This document has the API references of lookups, the Django API for building the
WHERE clause of a database query. To learn how to use lookups, see Making queries; to learn how to create new lookups, see Custom Lookups.
Django has two base classes that follow the query expression API and from where all Django builtin lookups are derived:
A lookup expression consists of three parts:
__icontains) that, if omitted, defaults to
RegisterLookupMixin to give a class the interface to register lookups on itself. The two prominent examples are
Field, the base class of all model fields, and
Aggregate, the base class of all Django aggregates.
A mixin that implements the lookup API on a class.
classmethod register_lookup(lookup, lookup_name=None)
Registers a new lookup in the class. For example
DateField.register_lookup(YearExact) will register
YearExact lookup on
DateField. It overrides a lookup that already exists with the same name.
lookup_name will be used for this lookup if provided, otherwise
lookup.lookup_name will be used.
lookup_name registered in the class. The default implementation looks recursively on all parent classes and checks if any has a registered lookup named
lookup_name, returning the first match.
transform_name. The default implementation looks recursively on all parent classes to check if any has the registered transform named
transform_name, returning the first match.
The query expression API is a common set of methods that classes define to be usable in query expressions to translate themselves into SQL expressions. Direct field references, aggregates, and
Transform are examples that follow this API. A class is said to follow the query expression API when it implements the following methods:
Responsible for producing the query string and parameters for the expression. The
compiler is an
SQLCompiler object, which has a
compile() method that can be used to compile other expressions. The
connection is the connection used to execute the query.
expression.as_sql() is usually incorrect - instead
compiler.compile(expression) should be used. The
compiler.compile() method will take care of calling vendor-specific methods of the expression.
Custom keyword arguments may be defined on this method if it’s likely that
as_vendorname() methods or subclasses will need to supply data to override the generation of the SQL string. See
Func.as_sql() for example usage.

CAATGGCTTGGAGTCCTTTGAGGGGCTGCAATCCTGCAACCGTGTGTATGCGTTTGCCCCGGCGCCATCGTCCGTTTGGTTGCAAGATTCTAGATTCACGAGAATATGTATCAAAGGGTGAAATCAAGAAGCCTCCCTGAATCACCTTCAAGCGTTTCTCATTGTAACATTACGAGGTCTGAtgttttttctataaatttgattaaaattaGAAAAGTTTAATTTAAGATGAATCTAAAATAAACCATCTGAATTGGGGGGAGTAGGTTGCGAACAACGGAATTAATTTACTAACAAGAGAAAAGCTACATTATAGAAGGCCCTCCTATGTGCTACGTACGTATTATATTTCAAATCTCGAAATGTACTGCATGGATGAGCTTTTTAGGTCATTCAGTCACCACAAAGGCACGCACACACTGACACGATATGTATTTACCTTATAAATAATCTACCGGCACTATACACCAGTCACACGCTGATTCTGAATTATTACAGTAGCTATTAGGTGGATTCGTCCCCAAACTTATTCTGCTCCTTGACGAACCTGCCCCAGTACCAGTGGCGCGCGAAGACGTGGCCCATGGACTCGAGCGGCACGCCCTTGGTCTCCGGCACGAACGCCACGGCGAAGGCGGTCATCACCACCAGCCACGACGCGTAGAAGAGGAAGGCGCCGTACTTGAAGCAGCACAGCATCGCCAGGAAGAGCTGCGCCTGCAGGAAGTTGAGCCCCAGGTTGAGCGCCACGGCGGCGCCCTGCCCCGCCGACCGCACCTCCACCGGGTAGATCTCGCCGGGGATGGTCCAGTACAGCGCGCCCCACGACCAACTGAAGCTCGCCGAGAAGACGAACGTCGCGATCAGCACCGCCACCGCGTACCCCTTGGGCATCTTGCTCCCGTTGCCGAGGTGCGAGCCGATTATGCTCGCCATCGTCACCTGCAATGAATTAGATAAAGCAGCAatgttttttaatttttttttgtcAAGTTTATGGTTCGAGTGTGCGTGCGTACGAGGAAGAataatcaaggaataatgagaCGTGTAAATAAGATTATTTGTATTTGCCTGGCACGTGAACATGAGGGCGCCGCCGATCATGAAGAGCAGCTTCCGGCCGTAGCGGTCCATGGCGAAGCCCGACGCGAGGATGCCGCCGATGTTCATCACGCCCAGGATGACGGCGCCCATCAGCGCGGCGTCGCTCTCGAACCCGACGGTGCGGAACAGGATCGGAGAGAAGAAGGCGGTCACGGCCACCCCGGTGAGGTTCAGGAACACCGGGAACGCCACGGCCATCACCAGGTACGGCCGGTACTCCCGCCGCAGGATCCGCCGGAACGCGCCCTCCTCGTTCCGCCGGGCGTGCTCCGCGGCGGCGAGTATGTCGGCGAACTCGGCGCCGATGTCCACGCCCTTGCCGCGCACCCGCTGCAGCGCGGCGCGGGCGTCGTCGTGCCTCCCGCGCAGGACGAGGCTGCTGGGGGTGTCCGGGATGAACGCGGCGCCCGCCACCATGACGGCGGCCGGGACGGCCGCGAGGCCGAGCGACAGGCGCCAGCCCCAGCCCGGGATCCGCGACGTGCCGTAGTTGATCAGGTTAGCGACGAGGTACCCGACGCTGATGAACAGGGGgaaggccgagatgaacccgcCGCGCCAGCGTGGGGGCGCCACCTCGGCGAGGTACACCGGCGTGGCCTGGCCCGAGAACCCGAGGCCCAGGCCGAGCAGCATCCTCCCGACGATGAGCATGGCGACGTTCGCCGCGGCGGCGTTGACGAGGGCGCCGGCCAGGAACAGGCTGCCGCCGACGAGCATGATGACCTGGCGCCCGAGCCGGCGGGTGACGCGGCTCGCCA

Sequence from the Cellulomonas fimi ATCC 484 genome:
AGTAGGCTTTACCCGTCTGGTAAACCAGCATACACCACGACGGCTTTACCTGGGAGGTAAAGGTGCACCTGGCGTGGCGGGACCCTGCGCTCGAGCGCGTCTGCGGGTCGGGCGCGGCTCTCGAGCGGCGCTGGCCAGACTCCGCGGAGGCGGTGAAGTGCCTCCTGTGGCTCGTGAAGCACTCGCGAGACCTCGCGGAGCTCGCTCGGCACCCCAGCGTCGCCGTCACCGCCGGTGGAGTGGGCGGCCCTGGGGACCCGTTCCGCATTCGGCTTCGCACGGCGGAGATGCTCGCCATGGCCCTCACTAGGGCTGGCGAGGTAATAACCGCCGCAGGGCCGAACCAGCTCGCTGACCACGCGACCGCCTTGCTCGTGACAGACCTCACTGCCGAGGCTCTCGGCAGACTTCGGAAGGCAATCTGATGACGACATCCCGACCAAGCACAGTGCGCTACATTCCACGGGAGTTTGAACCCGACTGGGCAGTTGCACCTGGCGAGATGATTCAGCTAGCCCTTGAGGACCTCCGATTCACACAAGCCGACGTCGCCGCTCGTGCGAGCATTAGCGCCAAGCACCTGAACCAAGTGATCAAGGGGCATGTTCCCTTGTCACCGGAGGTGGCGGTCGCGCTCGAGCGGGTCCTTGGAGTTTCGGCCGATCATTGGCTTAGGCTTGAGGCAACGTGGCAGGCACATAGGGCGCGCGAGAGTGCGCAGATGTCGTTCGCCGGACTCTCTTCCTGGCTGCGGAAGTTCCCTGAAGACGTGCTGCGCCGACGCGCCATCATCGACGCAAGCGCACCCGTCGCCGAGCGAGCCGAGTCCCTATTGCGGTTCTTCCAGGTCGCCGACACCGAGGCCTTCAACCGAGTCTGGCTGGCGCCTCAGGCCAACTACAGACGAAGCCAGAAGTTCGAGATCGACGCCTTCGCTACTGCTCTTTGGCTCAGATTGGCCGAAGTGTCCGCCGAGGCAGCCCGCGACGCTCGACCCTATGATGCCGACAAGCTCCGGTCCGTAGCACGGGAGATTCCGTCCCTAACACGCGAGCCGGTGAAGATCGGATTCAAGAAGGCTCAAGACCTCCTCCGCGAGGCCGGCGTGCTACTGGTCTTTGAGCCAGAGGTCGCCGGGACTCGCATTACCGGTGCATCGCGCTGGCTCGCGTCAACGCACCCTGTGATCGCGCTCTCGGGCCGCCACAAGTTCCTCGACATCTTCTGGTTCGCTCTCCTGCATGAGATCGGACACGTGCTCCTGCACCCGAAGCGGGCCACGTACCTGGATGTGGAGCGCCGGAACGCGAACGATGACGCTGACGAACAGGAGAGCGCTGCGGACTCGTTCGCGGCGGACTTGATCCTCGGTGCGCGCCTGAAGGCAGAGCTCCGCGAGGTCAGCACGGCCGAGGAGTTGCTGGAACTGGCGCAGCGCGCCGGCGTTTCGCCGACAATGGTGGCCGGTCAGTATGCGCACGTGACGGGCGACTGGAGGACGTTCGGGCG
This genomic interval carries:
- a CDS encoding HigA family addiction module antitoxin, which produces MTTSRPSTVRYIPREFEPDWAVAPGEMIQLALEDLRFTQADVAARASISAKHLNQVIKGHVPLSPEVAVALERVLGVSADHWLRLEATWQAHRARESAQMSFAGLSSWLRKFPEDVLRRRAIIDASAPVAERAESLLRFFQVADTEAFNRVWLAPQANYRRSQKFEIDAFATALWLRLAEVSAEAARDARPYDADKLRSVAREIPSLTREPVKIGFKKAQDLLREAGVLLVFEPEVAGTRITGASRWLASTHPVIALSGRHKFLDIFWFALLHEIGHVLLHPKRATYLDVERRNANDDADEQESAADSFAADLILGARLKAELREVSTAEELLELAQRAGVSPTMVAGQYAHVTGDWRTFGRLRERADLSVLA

as_sql() method. When an expression is compiled by
compiler.compile(), Django will first try to call
vendorname is the vendor name of the backend used for executing the query. The
vendorname is one of
mysql for Django’s built-in backends.
Must return the lookup named
lookup_name. For instance, by returning
Must return the lookup named
transform_name. For instance, by returning
Defines the type of class returned by the
get_lookup() method. It must be a
Transform is a generic class to implement field transformations. A prominent example is
__year that transforms a
DateField into a
The notation to use a
Transform in an lookup expression is
This class follows the Query Expression API, which implies that you can use
<expression>__<transform1>__<transform2>. It’s a specialized Func() expression that only accepts one argument. It can also be used on the right hand side of a filter or directly as an annotation.
A boolean indicating whether this transformation should apply to both
rhs. Bilateral transformations will be applied to
rhs in the same order as they appear in the lookup expression. By default it is set to
False. For example usage, see Custom Lookups.
The left-hand side - what is being transformed. It must follow the Query Expression API.
The name of the lookup, used for identifying it on parsing query expressions. It cannot contain the string
Defines the class this transformation outputs. It must be a
Field instance. By default is the same as its
Lookup is a generic class to implement lookups. A lookup is a query expression with a left-hand side,
lhs; a right-hand side,
rhs; and a
lookup_name that is used to produce a boolean comparison between
rhs such as
lhs in rhs or
lhs > rhs.
The notation to use a lookup in an expression is
This class doesn’t follow the Query Expression API since it has
=<rhs> on its construction: lookups are always the end of a lookup expression.
The left-hand side - what is being looked up. The object must follow the Query Expression API.
The right-hand side - what
lhs is being compared against. It can be a plain value, or something that compiles into SQL, typically an
F() object or a
The name of this lookup, used to identify it on parsing query expressions. It cannot contain the string
process_lhs(compiler, connection, lhs=None)
Returns a tuple
(lhs_string, lhs_params), as returned by
compiler.compile(lhs). This method can be overridden to tune how the
lhs is processed.
compiler is an
SQLCompiler object, to be used like
compiler.compile(lhs) for compiling
connection can be used for compiling vendor specific SQL. If
lhs is not
None, use it as the processed
lhs instead of
Behaves the same way as
process_lhs(), for the right-hand side.
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